What is really required to stimulate economic growth - as opposed to simply reducing government expenditure - is a planned and co-ordinated effort to significantly spend on infrastructure and, if necessary, borrowing even more from foreign investors to do so.
A central concern expressed in the Medium-Term Budget Policy Statement (MTBPS) delivered on 30 October 2019 by Finance Minister Tito Mboweni is South Africa's increasing debt-to-GDP ratio - expected to reach 80.9% by 2028. "This is a serious position to be in," said the minister, "the consequence of not acting now would be grave for South Africa. Over time, the country would likely face mounting debt service costs and higher interest rates and may enter a debt trap."
The major causes of the increase in debt-to-GDP, according to Mboweni, are an increase in government spending on bailouts for state-owned enterprises, such as Eskom and SAA, and a growing public service wage bill.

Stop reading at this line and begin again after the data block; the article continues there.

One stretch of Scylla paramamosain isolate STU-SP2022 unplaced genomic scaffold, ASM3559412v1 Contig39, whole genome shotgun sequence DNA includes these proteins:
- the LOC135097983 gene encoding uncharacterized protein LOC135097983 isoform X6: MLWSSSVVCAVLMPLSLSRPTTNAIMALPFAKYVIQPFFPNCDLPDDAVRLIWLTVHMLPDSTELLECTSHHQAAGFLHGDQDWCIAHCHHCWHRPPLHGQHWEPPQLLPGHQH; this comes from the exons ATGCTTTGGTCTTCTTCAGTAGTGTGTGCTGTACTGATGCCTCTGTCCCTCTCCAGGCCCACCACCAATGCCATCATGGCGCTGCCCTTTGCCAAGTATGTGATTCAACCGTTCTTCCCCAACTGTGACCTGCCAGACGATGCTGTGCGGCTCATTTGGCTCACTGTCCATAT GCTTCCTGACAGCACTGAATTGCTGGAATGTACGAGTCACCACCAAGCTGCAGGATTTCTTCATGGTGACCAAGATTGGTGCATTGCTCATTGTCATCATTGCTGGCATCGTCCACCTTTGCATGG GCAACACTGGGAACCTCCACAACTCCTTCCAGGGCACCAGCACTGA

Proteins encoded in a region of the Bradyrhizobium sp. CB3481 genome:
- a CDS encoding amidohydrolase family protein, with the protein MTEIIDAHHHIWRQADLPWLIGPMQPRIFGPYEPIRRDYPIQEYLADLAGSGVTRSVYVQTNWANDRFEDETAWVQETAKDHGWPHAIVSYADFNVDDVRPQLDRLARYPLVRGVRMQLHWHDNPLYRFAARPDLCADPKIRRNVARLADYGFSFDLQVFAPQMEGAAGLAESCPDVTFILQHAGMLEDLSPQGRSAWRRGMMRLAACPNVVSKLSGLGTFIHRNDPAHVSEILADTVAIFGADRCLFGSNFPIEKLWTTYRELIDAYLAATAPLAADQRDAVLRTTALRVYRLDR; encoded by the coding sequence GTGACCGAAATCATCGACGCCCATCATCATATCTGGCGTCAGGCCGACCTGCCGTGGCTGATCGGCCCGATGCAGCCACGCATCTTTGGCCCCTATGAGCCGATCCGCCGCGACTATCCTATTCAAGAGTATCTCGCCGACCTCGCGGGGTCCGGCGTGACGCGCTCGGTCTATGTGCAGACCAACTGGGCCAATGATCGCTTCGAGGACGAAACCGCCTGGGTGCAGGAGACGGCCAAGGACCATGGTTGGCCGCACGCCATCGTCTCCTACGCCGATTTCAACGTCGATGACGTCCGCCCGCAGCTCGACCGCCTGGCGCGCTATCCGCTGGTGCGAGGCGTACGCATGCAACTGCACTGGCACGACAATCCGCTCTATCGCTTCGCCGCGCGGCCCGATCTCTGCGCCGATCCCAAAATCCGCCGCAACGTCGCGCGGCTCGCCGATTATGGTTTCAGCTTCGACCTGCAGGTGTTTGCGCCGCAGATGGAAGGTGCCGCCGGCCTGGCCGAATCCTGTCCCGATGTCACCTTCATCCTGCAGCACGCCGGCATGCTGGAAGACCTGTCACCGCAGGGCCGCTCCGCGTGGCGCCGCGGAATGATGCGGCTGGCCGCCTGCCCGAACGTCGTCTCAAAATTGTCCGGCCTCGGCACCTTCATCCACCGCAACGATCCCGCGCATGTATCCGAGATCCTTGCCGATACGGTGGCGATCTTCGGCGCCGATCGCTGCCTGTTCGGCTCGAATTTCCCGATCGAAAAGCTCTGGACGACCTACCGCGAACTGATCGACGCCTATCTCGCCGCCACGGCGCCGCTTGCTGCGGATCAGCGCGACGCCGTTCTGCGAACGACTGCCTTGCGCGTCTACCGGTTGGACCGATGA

As noted by the minister, the public-service wage bill, between 2007 and 2019, has increased by 66% adjusted for inflation. And, according to Treasury, 29,000 public servants will earn R1-million or more in annual salaries in 2019. In total, the wage bill accounts for 34% of the total...